The Global Data Justice project is happy to announce the start of its new research initiative, entitled Sphere transitions and transgressions during COVID-19: Challenging the tech sector’s power grab in Europe. This project is funded by the EU AI Fund, and is part of its Tech and COVID-19 theme.

Europe is undergoing extensive political, social and economic changes during the COVID-19 pandemic. Much of this upheaval is being driven by technological interventions made possible by the offerings of a multitude of digital tech and data analytics firms and can be observed all around us in the form of ‘sector creep’.

Over the next year this project, which builds on the Data Justice and COVID-19: Global Perspectives book published by Meatspace Press, will research what philosopher Tamar Sharon calls ‘sector transgressions’ that are occuring as a result of the pandemic. This is a phenomenon whereby firms establish themselves in one sphere of application, then use the computational infrastructure, political capital and insights they gain from it to pivot to other spheres, where they may lack domain experience and ethical understanding to operate without potential harm to the public. For instance, we have witnessed companies like Palantir, which typically works with intelligence, defence and law enforcement agencies, pursue business opportunities in the health sphere in several European countries (including France, Germany and the UK). Likewise, vendors specialising in security, surveillance and identity ‘solutions’ marketed for airports and other transportation sites have pivoted to find new applications for their offerings in other spheres following a massive decline in travel during the lockdown.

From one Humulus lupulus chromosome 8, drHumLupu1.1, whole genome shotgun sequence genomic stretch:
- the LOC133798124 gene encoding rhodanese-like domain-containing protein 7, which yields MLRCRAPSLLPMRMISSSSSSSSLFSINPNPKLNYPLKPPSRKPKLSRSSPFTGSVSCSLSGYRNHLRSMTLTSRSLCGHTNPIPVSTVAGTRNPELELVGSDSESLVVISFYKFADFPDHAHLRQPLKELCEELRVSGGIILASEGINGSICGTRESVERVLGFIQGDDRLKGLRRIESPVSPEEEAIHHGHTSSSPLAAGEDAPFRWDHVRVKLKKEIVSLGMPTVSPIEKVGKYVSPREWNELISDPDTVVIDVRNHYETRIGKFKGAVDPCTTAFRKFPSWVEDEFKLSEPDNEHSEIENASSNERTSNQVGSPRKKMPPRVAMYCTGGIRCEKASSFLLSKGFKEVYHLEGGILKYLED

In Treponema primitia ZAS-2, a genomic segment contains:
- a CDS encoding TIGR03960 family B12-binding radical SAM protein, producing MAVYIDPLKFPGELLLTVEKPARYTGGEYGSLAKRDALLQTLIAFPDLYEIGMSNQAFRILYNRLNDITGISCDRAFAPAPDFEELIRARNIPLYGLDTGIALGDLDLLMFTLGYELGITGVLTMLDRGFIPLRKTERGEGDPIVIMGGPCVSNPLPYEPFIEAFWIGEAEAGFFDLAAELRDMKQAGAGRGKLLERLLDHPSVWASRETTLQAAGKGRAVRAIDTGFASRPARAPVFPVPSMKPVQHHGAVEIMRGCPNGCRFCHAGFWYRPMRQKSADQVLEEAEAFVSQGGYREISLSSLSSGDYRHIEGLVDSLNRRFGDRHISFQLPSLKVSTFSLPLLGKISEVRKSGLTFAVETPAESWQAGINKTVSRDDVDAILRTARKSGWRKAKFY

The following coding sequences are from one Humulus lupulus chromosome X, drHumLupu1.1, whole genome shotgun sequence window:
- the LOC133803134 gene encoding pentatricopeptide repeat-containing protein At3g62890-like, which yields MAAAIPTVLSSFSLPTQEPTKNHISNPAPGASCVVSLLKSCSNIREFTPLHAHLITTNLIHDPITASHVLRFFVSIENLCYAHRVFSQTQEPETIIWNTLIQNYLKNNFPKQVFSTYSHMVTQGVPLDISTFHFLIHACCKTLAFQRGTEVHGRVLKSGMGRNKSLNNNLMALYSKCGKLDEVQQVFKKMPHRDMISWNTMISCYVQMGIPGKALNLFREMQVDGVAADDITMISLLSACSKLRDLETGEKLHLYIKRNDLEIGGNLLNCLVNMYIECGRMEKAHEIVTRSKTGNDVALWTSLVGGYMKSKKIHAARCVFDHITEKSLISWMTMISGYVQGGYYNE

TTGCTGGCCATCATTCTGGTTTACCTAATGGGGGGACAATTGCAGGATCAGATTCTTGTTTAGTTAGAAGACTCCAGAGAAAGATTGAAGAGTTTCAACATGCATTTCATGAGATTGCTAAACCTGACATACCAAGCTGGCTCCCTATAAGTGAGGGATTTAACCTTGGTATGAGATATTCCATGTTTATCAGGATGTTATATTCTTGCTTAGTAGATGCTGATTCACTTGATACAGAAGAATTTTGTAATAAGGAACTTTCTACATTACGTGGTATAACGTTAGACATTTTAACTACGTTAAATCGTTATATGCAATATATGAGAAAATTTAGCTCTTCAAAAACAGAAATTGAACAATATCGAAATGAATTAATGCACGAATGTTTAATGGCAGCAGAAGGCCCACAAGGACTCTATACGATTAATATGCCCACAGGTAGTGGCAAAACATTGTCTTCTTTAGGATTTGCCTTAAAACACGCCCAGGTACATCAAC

These examples show the need for a more comprehensive account of the various sphere transgressions being made possible by European countries’ pandemic responses and an analysis of the implications of these transgressions for rights and regulatory processes. This project will use empirical research across nine European countries, namely the UK, Spain, France, the Netherlands, Germany, Poland, Romania, Hungary and Italy to investigate sphere transgressions and their implications. We are committed to working transparently and sharing our insights in openly accessible outlets, including on the Global Data Justice project website.

As part of the project we also aim to engage with experts and stakeholders, such as civil society organisations, both to understand their insights into this phenomenon and to form a network of organisations working on the issues that may arise from it.

If you or your organisation would like to engage with us on this critical research, please get in touch by emailing info [at] globaldatajustice.org